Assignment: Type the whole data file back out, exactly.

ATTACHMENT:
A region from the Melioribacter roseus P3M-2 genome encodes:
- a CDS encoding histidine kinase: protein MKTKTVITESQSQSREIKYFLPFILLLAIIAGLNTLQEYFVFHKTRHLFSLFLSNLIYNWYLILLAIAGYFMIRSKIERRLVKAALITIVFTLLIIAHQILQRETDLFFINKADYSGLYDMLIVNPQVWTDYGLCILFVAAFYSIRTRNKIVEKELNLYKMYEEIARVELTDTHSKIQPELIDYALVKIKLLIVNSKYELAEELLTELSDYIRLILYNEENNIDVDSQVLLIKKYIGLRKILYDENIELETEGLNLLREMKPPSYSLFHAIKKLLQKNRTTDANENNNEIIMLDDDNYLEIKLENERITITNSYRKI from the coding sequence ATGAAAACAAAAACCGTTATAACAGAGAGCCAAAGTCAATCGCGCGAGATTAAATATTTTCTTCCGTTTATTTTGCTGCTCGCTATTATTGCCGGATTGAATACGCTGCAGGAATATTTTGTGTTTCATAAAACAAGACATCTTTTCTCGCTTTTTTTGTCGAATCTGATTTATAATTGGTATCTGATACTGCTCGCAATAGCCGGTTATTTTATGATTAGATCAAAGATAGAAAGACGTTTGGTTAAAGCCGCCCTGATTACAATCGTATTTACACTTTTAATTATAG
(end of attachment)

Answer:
A region from the Melioribacter roseus P3M-2 genome encodes:
- a CDS encoding histidine kinase: protein MKTKTVITESQSQSREIKYFLPFILLLAIIAGLNTLQEYFVFHKTRHLFSLFLSNLIYNWYLILLAIAGYFMIRSKIERRLVKAALITIVFTLLIIAHQILQRETDLFFINKADYSGLYDMLIVNPQVWTDYGLCILFVAAFYSIRTRNKIVEKELNLYKMYEEIARVELTDTHSKIQPELIDYALVKIKLLIVNSKYELAEELLTELSDYIRLILYNEENNIDVDSQVLLIKKYIGLRKILYDENIELETEGLNLLREMKPPSYSLFHAIKKLLQKNRTTDANENNNEIIMLDDDNYLEIKLENERITITNSYRKI from the coding sequence ATGAAAACAAAAACCGTTATAACAGAGAGCCAAAGTCAATCGCGCGAGATTAAATATTTTCTTCCGTTTATTTTGCTGCTCGCTATTATTGCCGGATTGAATACGCTGCAGGAATATTTTGTGTTTCATAAAACAAGACATCTTTTCTCGCTTTTTTTGTCGAATCTGATTTATAATTGGTATCTGATACTGCTCGCAATAGCCGGTTATTTTATGATTAGATCAAAGATAGAAAGACGTTTGGTTAAAGCCGCCCTGATTACAATCGTATTTACACTTTTAATTATAG